By Lauren Apfel
I learned to deal with unwanted body hair at my mother’s knee. I am dark and she is dark and this was part of my education in being a girl. I would sit on a low stool in her bathroom, which was big and blue-tiled, and watch as she depilated in one way or another. I was acquainted with the tools of the trade early—bleach for the face and arms, tweezers for the eyebrows, razors or wax for the legs—and when I came of age, 12, maybe 13, I graduated to using them myself. And so began the life of a woman who is constantly shaving, plucking, stripping and lightening the hair on her body, some of which is the very mark of her womanhood in the first place.
I used to be embarrassed by all that hair, as a teenager and young adult. Now I am more embarrassed by the vast number of hours I’ve spent—and the pain I’ve endured—getting rid of it in the name of some ideal of female beauty I did not determine for myself. I’m not embarrassed enough, mind you, that I’ve stopped removing it. That ship has sailed. My aesthetic standards are so ingrained at this point, I can’t shake them. Sculpted eyebrows look attractive on a woman. Hairless armpits and upper lips are desirable. The pubic area should be neat.
I still work on a regular basis to meet these standards. What I try not to do is draw attention to it vis-a-vis my children. And yet they are, as most kids tend to be, savvy little spies. My five-year-old twins, a boy and girl, were both “shaving” their legs in the bath the other day, with old toothbrushes and lavender bubbles. Watching the performance, the question that crept into my mind was this: what am I going to say to them about shaving in the future, especially to my daughter? What grooming habits is she going to learn from me and what will I tell her about why she might be expected to shave her legs, while her brothers won’t be, and about who, in actuality, she will be shaving them for?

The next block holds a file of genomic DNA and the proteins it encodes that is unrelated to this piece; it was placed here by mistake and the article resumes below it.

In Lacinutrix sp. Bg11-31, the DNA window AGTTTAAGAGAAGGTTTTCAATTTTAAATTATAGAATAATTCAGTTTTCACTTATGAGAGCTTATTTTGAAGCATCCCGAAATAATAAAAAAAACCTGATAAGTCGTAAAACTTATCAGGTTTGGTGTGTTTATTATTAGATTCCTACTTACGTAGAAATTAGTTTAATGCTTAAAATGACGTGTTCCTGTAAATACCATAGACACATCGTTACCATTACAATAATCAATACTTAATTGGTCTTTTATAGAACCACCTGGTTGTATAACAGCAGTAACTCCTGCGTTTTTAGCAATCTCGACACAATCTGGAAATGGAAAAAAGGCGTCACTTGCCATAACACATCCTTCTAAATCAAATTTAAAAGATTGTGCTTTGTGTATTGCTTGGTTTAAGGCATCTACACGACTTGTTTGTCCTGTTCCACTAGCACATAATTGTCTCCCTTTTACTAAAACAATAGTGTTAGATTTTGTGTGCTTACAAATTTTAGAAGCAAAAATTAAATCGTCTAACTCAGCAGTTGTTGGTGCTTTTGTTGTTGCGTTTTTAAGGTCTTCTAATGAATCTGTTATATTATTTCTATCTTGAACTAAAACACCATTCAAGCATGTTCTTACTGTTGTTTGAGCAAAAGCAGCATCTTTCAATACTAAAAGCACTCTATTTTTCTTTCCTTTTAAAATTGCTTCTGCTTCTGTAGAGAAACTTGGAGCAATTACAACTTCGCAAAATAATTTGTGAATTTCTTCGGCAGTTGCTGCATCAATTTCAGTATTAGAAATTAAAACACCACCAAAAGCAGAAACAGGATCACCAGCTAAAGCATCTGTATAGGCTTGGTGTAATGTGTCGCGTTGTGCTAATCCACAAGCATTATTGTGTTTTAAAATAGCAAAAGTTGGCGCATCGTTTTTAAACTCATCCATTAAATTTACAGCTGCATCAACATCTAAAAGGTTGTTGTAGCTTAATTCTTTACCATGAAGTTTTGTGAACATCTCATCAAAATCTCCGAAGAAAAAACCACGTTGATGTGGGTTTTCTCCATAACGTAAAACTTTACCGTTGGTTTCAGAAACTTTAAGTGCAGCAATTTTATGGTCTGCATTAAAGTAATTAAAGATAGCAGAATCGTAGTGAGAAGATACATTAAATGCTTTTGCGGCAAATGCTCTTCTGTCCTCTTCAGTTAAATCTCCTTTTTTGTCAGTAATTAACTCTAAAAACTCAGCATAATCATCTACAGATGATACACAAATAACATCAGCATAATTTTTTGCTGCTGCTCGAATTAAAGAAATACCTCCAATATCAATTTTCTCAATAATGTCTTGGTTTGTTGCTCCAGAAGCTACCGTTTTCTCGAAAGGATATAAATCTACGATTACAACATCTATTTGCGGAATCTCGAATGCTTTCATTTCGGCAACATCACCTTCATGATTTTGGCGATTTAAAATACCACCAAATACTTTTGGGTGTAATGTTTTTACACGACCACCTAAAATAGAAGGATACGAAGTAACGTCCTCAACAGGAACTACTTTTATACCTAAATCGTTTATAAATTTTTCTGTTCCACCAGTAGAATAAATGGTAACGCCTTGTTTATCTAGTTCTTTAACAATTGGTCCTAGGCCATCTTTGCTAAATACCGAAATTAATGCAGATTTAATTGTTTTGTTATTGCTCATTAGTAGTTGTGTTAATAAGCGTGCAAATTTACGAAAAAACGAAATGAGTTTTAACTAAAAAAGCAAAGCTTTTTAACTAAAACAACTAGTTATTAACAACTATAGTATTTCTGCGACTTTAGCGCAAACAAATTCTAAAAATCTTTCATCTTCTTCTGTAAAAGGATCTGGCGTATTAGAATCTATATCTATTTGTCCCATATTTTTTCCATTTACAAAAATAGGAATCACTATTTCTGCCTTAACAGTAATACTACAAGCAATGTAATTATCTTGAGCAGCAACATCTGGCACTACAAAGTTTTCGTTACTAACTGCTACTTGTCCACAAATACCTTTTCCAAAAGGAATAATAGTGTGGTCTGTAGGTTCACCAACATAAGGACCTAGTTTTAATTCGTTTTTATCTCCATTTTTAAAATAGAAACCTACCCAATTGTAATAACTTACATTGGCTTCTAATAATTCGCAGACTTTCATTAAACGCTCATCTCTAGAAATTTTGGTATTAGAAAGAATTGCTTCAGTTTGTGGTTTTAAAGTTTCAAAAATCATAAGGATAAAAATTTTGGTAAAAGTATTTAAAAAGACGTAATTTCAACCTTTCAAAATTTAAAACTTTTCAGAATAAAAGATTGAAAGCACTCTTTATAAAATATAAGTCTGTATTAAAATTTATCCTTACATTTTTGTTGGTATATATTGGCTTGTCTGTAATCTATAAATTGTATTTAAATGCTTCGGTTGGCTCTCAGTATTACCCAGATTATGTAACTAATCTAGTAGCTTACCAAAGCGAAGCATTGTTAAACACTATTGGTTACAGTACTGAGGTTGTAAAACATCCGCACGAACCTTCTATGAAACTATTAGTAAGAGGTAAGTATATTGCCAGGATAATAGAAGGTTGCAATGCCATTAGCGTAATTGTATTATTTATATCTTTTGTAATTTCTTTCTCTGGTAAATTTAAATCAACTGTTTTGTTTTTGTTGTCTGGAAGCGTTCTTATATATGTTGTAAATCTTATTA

At 12, I was content to accept my mother’s implied thesis that this is part and parcel of what women do to be beautiful. At 38, I’m more skeptical about that reasoning and not particularly proud of the vanity it resulted in.
When I ask my friends why they shave or wax, they tend to say, especially the more feminist bent among them, that they do it for themselves. “I love the feel of my smooth legs,” one of them insisted and I’m sure she means it. “Would you love it if your husband’s legs were smooth, though?” I ask and the obvious answer is no. Hairlessness of this sort is mainly the province of women, it is intimately linked with our femaleness. It is our effort to make, our cross to bear. We might now, those of us who are coupled up, do it “for ourselves,” but at some point we were doing it to attract other people or, if not that, to conform to societal expectations.
Women have been removing body hair since the beginning of time. There are pictures of ancient Egyptian females with coiffed triangles of pubic hair, and we know it doesn’t grow like that naturally. Through the ages, “excess” body hair on women was considered, at different times, uncivilized, low class, dirty, and unappealing. While men have not been wholly spared this assessment, and many of them continue to shave their faces, the lion’s share of judgment is reserved for women. A 2013 study revealed that woman are held “hostage” to hair removal, admitting that they spend a total of £8000 and four months of a lifetime in an effort to achieve skin that is “baby soft.”